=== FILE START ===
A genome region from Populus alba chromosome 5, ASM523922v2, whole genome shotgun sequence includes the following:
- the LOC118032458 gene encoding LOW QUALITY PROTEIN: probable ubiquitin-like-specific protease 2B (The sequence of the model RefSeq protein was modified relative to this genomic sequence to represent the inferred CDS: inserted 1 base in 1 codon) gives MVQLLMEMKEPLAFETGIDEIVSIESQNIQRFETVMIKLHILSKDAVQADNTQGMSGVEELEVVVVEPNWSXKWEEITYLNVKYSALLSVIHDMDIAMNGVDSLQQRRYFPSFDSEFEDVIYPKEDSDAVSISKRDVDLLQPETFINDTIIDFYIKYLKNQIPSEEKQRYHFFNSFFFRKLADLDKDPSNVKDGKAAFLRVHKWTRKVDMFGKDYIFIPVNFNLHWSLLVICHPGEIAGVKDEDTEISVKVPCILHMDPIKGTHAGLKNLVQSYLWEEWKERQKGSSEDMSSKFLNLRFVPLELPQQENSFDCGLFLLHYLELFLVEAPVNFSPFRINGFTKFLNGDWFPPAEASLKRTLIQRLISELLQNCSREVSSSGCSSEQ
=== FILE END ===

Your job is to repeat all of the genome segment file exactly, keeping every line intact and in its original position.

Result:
A genome region from Populus alba chromosome 5, ASM523922v2, whole genome shotgun sequence includes the following:
- the LOC118032458 gene encoding LOW QUALITY PROTEIN: probable ubiquitin-like-specific protease 2B (The sequence of the model RefSeq protein was modified relative to this genomic sequence to represent the inferred CDS: inserted 1 base in 1 codon) gives MVQLLMEMKEPLAFETGIDEIVSIESQNIQRFETVMIKLHILSKDAVQADNTQGMSGVEELEVVVVEPNWSXKWEEITYLNVKYSALLSVIHDMDIAMNGVDSLQQRRYFPSFDSEFEDVIYPKEDSDAVSISKRDVDLLQPETFINDTIIDFYIKYLKNQIPSEEKQRYHFFNSFFFRKLADLDKDPSNVKDGKAAFLRVHKWTRKVDMFGKDYIFIPVNFNLHWSLLVICHPGEIAGVKDEDTEISVKVPCILHMDPIKGTHAGLKNLVQSYLWEEWKERQKGSSEDMSSKFLNLRFVPLELPQQENSFDCGLFLLHYLELFLVEAPVNFSPFRINGFTKFLNGDWFPPAEASLKRTLIQRLISELLQNCSREVSSSGCSSEQ